The jig is up. Our fiscal authorities have mortgaged the material assets of our grandchildren to the nth degree. We are at risk of losing our political heritage of reaching across the aisle to work for the common good. In the minds of many, our government's fiscal misfeasance threatens the world's respect for America as the beacon of democracy...So my only comment today regarding the recent federal elections is this: Pray that the president and the Congress will at last tackle the fiscal imbroglio they and their predecessors created and only they can undo.

The rise in neo-Nazi's in Greece is a democratic outcome of austerity? Again, Fisher just doesn't get it. He seems to believe that the challenge upon us is to radically cut spending. Again, this is absolutely not the challenge upon us. In the middle of this tirade he launched into another:

Only the Congress of the United States can now save us from fiscal perdition. The Federal Reserve cannot. The Federal Reserve has been carrying the ball for the fiscal authorities by holding down interest rates in an attempt to stoke the recovery while the fiscal authorities wrestle themselves off the mat. But there are limits to what a monetary authority can do. For the central bank also plays a fiduciary role for the American people and, given our franchise as the globe's premier reserve currency, the world. We dare not become the central bank counterpart to Congress by adopting a Buzz Lightyear approach of "To infinity and beyond!" by endlessly purchasing U.S. Treasuries and agency debt so as to encumber future generations of central bankers with Hobson's choices when it comes to undoing what seems contemporarily appropriate.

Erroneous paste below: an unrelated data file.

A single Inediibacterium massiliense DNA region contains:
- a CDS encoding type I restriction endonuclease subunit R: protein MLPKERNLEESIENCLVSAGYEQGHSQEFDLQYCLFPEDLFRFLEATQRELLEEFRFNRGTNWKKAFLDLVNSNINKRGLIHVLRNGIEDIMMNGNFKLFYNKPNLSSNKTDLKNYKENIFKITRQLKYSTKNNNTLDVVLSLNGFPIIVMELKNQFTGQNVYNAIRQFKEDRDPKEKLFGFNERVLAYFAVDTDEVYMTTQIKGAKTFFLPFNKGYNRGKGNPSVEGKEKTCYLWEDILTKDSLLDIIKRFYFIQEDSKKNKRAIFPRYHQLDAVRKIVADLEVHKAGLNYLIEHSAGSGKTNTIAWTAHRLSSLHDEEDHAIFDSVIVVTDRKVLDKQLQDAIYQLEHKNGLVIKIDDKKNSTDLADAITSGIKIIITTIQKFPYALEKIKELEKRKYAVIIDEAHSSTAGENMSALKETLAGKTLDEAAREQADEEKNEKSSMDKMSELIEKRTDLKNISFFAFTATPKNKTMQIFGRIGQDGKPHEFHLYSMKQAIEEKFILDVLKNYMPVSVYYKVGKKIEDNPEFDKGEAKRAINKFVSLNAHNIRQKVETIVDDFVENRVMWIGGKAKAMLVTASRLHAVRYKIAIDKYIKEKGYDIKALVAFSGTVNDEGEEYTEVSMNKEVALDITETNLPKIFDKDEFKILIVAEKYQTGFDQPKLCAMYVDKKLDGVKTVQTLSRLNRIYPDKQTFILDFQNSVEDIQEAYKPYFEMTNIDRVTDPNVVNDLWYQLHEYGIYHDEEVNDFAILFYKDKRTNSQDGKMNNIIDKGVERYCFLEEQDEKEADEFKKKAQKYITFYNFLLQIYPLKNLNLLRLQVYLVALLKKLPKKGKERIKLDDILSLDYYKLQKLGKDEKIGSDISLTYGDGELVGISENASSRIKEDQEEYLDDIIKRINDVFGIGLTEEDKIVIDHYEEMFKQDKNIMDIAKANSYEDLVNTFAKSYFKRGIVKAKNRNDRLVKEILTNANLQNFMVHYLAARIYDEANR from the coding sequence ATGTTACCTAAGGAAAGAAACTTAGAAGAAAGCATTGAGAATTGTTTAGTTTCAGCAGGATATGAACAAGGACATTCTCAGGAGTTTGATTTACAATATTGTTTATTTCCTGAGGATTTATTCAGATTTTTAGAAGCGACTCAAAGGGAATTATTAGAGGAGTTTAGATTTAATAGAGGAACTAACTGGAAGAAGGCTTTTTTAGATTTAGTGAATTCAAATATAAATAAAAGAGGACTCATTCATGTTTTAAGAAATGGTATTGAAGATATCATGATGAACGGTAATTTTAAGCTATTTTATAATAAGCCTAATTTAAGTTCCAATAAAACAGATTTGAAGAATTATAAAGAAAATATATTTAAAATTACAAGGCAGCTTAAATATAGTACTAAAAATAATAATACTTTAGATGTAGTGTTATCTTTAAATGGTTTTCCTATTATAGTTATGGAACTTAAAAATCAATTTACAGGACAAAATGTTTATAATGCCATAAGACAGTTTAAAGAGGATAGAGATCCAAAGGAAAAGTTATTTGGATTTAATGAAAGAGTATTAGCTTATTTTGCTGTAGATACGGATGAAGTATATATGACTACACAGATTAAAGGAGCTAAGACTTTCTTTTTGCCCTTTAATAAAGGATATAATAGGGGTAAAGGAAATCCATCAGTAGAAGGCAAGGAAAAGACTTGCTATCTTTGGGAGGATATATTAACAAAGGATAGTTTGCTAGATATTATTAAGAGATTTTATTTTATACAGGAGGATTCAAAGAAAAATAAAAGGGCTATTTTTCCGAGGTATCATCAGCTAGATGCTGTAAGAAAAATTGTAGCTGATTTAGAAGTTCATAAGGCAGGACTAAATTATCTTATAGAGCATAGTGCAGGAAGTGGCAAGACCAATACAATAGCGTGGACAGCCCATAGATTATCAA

Fisher appears to be under the delusion that the economy is suffering from the effects of large deficits (which require "fiscal authorities to wrestle themselves off the mat"), and the Federal Reserve is the sole support of those deficits. He continues to look at the world as if the US economy was operating well above potential, and that only the Fed stands in the way of 10% interest rates. Of course, if this were true, unemployment would not by near 8%, wage growth would not be scraping the floor, and inflation would not be hovering below the Fed's 2% target. Fisher is not dissuaded by these little facts.

And, by the way, despite Fisher's argument to the contrary, being the counterpart to Congress is exactly what the Fed will do as long as the economy is unable to exit the zero bound in the absence of fiscal stimulus.

Why are Greenspan and Fisher so horribly wrong? Because they belong to a group that has worried incessantly that large deficits would bring economically ruinous high interest rates and, unless held at bay by the Federal Reserve, runaway inflation. Such worries have been repeatedly proved unfounded, but Greenspan and Fisher have no other intellectual framework to fall back on. When you only have a hammer, everything is a nail. For them, any question of fiscal policy always needs to be twisted into their version of the world, even when the opposite is so completely obvious to just about everyone else at this point.